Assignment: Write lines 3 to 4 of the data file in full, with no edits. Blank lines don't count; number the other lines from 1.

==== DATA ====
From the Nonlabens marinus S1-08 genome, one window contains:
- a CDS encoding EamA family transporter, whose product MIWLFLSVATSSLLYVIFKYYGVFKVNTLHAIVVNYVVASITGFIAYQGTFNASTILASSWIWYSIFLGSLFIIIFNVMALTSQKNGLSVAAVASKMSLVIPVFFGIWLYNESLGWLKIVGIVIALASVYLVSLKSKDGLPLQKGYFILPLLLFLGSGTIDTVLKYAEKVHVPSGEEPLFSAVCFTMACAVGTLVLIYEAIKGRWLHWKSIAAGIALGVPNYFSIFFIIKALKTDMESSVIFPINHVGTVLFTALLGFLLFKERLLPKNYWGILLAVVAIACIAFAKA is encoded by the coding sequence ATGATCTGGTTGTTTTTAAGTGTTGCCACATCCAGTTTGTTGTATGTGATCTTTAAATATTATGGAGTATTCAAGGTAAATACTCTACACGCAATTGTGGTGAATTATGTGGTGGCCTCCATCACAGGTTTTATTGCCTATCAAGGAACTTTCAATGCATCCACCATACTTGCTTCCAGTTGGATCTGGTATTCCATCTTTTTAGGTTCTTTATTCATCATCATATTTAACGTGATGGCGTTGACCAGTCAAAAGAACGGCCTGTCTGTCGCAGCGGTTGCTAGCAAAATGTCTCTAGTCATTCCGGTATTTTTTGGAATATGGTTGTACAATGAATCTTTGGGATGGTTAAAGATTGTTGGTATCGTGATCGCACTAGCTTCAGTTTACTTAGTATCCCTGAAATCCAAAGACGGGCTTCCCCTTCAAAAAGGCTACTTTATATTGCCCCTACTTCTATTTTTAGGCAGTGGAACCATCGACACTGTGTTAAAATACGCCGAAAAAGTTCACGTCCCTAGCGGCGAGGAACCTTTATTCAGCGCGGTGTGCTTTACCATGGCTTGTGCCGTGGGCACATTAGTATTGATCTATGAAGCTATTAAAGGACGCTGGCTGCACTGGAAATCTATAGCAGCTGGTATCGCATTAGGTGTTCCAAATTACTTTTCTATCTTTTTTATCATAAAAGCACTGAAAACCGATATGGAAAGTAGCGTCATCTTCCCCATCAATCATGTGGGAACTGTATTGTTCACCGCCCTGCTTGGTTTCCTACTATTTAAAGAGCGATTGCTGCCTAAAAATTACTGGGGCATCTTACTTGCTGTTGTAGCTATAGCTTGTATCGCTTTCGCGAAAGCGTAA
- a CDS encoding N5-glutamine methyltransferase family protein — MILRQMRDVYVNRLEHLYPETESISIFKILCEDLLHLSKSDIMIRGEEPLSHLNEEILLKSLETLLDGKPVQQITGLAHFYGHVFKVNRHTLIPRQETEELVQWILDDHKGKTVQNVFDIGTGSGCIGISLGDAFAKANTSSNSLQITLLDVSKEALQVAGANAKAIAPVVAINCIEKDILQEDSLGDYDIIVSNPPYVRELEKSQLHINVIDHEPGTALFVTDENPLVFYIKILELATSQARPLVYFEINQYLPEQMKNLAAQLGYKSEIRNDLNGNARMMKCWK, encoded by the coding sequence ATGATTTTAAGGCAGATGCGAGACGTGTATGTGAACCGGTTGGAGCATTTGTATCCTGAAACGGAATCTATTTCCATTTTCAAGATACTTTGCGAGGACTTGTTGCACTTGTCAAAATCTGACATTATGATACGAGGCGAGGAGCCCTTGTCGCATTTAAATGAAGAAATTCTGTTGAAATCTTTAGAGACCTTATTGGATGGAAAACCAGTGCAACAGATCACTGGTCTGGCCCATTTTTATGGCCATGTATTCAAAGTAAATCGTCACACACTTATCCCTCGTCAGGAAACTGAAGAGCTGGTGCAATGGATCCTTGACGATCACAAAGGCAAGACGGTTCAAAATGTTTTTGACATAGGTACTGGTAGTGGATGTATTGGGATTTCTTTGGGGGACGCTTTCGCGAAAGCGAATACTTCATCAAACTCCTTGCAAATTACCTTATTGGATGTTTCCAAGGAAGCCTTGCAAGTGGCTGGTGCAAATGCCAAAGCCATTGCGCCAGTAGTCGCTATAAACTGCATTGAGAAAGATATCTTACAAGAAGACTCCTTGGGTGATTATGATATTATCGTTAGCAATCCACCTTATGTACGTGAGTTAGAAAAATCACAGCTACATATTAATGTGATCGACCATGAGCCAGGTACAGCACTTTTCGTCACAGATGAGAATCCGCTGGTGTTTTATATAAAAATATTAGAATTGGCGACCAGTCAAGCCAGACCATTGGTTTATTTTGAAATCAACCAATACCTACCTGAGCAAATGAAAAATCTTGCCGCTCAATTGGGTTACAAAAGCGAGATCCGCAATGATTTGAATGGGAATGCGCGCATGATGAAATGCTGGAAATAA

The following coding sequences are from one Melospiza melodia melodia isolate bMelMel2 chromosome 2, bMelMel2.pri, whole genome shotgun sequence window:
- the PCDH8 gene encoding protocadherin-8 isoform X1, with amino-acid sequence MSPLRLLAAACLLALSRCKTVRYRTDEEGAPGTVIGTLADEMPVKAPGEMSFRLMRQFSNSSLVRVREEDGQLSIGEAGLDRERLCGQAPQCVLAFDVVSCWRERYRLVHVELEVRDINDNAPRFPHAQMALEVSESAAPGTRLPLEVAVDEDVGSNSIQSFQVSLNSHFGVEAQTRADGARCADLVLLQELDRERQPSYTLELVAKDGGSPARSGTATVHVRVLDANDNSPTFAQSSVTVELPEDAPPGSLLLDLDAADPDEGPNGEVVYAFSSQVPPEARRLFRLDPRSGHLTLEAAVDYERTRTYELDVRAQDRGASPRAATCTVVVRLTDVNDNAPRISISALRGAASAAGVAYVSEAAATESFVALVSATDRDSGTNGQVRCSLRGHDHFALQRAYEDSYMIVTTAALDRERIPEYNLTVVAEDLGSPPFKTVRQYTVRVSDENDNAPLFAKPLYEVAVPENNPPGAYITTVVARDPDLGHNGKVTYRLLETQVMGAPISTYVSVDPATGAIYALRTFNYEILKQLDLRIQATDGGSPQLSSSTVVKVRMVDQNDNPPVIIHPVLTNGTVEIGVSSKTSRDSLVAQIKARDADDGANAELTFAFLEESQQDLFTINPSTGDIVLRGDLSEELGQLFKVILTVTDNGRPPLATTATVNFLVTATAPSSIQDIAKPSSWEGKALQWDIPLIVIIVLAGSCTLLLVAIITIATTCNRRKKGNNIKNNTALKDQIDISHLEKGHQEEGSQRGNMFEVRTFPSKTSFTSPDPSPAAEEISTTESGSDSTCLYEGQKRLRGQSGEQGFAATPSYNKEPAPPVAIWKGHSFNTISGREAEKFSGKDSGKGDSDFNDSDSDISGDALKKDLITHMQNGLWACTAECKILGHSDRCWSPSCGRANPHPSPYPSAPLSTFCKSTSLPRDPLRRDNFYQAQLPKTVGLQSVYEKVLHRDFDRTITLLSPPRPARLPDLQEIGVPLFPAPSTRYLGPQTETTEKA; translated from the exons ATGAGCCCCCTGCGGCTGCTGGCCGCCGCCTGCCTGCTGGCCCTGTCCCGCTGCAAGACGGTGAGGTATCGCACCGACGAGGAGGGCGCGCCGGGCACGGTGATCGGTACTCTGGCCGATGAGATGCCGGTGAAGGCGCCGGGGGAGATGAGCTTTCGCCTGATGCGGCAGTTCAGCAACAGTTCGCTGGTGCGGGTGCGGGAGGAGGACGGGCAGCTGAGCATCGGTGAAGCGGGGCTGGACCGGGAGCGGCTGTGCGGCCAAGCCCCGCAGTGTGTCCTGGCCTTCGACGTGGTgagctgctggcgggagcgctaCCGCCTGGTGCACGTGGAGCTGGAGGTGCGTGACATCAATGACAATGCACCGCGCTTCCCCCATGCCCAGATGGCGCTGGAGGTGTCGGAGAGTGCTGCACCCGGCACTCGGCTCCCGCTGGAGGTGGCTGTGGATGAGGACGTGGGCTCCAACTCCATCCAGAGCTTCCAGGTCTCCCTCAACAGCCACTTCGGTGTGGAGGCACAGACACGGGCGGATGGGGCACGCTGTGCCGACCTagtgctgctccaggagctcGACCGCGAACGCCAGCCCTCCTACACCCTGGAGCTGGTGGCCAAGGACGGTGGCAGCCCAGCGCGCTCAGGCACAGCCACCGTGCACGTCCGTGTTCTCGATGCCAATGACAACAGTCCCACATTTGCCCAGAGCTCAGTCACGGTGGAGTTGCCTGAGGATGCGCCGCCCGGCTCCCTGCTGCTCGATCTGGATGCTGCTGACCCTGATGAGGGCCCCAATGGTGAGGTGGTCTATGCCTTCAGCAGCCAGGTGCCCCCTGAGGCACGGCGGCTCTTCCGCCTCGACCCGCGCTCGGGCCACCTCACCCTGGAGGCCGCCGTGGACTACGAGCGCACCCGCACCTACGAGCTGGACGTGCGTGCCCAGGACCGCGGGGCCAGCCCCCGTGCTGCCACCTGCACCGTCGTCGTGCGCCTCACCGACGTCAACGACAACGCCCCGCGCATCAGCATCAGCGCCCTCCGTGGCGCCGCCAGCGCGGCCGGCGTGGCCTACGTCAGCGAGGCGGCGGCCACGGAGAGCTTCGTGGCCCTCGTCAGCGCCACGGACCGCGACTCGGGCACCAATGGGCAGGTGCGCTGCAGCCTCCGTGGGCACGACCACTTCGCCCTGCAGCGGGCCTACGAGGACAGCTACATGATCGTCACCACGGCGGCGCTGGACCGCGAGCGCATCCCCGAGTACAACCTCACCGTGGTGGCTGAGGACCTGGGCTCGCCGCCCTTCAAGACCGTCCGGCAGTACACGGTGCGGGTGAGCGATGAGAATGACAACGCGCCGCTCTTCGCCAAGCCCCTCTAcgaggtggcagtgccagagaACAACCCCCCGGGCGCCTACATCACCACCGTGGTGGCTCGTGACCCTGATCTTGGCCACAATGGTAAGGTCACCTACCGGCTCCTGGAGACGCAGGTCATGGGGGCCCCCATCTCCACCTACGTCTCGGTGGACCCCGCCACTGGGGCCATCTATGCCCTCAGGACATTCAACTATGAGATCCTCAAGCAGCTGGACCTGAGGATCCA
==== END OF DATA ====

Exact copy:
- a CDS encoding N5-glutamine methyltransferase family protein — MILRQMRDVYVNRLEHLYPETESISIFKILCEDLLHLSKSDIMIRGEEPLSHLNEEILLKSLETLLDGKPVQQITGLAHFYGHVFKVNRHTLIPRQETEELVQWILDDHKGKTVQNVFDIGTGSGCIGISLGDAFAKANTSSNSLQITLLDVSKEALQVAGANAKAIAPVVAINCIEKDILQEDSLGDYDIIVSNPPYVRELEKSQLHINVIDHEPGTALFVTDENPLVFYIKILELATSQARPLVYFEINQYLPEQMKNLAAQLGYKSEIRNDLNGNARMMKCWK, encoded by the coding sequence ATGATTTTAAGGCAGATGCGAGACGTGTATGTGAACCGGTTGGAGCATTTGTATCCTGAAACGGAATCTATTTCCATTTTCAAGATACTTTGCGAGGACTTGTTGCACTTGTCAAAATCTGACATTATGATACGAGGCGAGGAGCCCTTGTCGCATTTAAATGAAGAAATTCTGTTGAAATCTTTAGAGACCTTATTGGATGGAAAACCAGTGCAACAGATCACTGGTCTGGCCCATTTTTATGGCCATGTATTCAAAGTAAATCGTCACACACTTATCCCTCGTCAGGAAACTGAAGAGCTGGTGCAATGGATCCTTGACGATCACAAAGGCAAGACGGTTCAAAATGTTTTTGACATAGGTACTGGTAGTGGATGTATTGGGATTTCTTTGGGGGACGCTTTCGCGAAAGCGAATACTTCATCAAACTCCTTGCAAATTACCTTATTGGATGTTTCCAAGGAAGCCTTGCAAGTGGCTGGTGCAAATGCCAAAGCCATTGCGCCAGTAGTCGCTATAAACTGCATTGAGAAAGATATCTTACAAGAAGACTCCTTGGGTGATTATGATATTATCGTTAGCAATCCACCTTATGTACGTGAGTTAGAAAAATCACAGCTACATATTAATGTGATCGACCATGAGCCAGGTACAGCACTTTTCGTCACAGATGAGAATCCGCTGGTGTTTTATATAAAAATATTAGAATTGGCGACCAGTCAAGCCAGACCATTGGTTTATTTTGAAATCAACCAATACCTACCTGAGCAAATGAAAAATCTTGCCGCTCAATTGGGTTACAAAAGCGAGATCCGCAATGATTTGAATGGGAATGCGCGCATGATGAAATGCTGGAAATAA

The following coding sequences are from one Melospiza melodia melodia isolate bMelMel2 chromosome 2, bMelMel2.pri, whole genome shotgun sequence window: